Investment in European startups held up last year despite fears of a slowdown, with some $12 billion invested during the year, according to an annual report compiled by French investment advisors Clipperton, working with Digimind’s WhoGotFunded database.
The report notes the year as effectively on a par with 2015’s record level of European startup investment.
However, the looming prospect of Brexit is casting a shadow over the region’s future, given the UK’s key role in driving European startup investment — with the report noting 24 per cent growth for UK transactions in the first half of the year.
Brexit — aka the vote by the British public to leave the European Union — occurred in the middle of last year, and the report notes that the second half of the year was “a bit lower” for UK startup investment.
But it’s clearly too soon to know what Brexit’s impact will be, given the UK has yet to start the formal two-year process of leaving the EU (due to be triggered by the government by the end of March). It was only this week that the UK Prime Minister publicly confirmed the country would be leaving the EU’s Single Market as a result of the Brexit vote, for example.
“The dynamics will have to be monitored closely as the real impact of the Brexit is still ahead of us,” the report authors note.
Notable trends also flagged in the report include —
- an increasing volume of smaller deals (of sub-$30M), helping to offset a decline in larger rounds across the region — so, it looks like investors in Europe are spreading their bets further. “The number of transactions is clearly on the rise (+40% yoy in 2016) suggesting fewer large deals but a handful of start-ups which will seek acceleration rounds in the next 12 to 18 months”
- growing appetite for tech investment among private equity funds, with the report noting KKR made “landmark minority investments” in OVH (hosting) and Darktrace (cyber); and also that “several big players” launched significant new funds dedicated to technology and growth equity. They also note direct investment by corporates is on the rise
There were 943 deals between $1m and $10m announced in 2016, according to the analysis, an increase of more than 50 per cent vs 2015.
The report also notes the amount invested in the $1M to $10M segment was $3.6BN — the same amount for deals between $10m and $30m (aka acceleration rounds).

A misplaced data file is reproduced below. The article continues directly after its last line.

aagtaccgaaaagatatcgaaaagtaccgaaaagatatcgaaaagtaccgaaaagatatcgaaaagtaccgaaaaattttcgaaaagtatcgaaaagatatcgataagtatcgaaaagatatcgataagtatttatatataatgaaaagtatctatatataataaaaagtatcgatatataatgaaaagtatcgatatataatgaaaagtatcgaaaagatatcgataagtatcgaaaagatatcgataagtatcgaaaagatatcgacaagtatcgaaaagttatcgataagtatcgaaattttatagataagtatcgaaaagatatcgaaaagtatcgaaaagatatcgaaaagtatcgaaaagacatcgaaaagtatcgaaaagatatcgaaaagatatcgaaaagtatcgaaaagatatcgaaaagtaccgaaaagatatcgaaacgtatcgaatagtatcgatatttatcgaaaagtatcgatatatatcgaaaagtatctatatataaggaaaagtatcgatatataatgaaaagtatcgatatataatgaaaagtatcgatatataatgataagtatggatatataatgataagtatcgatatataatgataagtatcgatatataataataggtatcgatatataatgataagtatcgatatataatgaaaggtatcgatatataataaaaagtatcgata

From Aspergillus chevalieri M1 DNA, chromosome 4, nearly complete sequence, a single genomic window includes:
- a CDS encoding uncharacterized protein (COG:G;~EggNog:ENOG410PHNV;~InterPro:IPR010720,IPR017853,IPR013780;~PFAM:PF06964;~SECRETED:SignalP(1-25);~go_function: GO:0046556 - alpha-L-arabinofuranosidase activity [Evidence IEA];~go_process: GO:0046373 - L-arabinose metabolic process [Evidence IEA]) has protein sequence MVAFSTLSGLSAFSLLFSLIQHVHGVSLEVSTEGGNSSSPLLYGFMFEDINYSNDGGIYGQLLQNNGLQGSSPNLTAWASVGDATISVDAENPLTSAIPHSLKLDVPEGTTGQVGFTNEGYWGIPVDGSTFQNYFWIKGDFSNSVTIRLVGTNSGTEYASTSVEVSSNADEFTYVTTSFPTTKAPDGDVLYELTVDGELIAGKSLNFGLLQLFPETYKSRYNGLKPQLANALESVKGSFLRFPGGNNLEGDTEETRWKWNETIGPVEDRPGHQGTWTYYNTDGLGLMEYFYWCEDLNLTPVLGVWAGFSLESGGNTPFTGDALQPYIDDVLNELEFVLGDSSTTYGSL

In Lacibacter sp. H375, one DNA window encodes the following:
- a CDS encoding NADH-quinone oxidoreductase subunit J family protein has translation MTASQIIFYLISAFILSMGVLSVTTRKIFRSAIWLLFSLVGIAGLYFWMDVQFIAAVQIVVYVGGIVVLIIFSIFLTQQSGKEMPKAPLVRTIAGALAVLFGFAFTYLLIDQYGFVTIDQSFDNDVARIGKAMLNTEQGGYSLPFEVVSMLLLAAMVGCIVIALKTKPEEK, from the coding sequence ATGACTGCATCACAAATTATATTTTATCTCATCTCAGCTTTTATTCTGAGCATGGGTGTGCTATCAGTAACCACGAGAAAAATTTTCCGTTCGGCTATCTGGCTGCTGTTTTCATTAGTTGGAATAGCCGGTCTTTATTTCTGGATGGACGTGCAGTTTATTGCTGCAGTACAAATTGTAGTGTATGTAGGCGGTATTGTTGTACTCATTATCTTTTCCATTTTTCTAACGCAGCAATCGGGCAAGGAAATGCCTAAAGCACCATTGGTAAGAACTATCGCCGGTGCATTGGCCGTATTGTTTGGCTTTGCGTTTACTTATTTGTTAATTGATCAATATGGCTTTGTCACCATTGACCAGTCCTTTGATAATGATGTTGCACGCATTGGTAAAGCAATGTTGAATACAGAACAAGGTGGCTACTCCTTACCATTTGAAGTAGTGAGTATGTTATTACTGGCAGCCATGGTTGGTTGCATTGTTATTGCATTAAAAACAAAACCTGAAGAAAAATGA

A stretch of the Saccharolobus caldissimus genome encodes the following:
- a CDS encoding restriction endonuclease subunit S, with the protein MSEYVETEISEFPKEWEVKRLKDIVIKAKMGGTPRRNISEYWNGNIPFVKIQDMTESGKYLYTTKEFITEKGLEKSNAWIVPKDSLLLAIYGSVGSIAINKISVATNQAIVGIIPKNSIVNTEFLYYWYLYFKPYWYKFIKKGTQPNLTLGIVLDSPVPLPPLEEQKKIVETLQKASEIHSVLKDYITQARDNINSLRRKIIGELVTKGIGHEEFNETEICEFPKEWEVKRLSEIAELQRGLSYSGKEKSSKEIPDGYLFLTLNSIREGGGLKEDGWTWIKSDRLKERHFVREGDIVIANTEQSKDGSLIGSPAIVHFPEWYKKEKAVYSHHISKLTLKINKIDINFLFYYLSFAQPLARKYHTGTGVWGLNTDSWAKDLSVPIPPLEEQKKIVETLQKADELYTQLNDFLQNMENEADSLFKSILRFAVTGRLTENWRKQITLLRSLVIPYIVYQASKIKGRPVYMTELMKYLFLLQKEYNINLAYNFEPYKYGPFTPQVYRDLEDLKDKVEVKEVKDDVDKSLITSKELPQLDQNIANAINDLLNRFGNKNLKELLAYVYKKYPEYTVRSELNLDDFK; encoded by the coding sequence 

These acceleration rounds were also on a positive trend in the second half of the year, up 19 per cent in value vs 2015. So it was only the larger round size declining in Europe last year, which the authors suggest could be good news for a sustainable investment ecosystem in the region.
“Our data highlights a real slow-down in large rounds in 2016 despite the strong activity by large PE and Corporates; potentially a healthy pause in the European ‘unicorns’ phenomenon,” they write.
The report also notes that three deals in the top five for the European region went into French startups (web hosting company OVH; IoT connectivity platform Sigfox; and audio kit maker Devialet), with the other two going to UK startups (on-demand food delivery platform Deliveroo; and DNA sequencing firm Oxford Nanopore). Some $2.7BN went into French startups in 2016.
France also looks likely to be one of the European countries that will gain from Brexit in the coming years at the UK’s expense, via an influx of jobs created by banks headquartered in London moving roles to Paris as they seek to retain access to the EU’s financial services passporting mechanism.
Elsewhere in Europe the Nordics saw a decline in the value of investment vs 2015, with a 24 per cent drop — and just $1.1BN invested into startups there.
While investment in startups in Germany, Austria and Switzerland is described as “solid”, with deals for the year there valued at $2.6BN.
The report also goes on to highlight positive growth signs for the southern European countries of Spain and Portugal too, suggesting the former is showing signs of “real uptake” — with the volume of startup investment transactions up 150 per cent in H2 2016 vs H2 2015. Although challenges remain, with the report noting Spain still lacks a “favorable” regulatory framework for startups.
*NB: The report includes Russian startups but excludes investments in Israel
Article courtesy of Techcrunch.com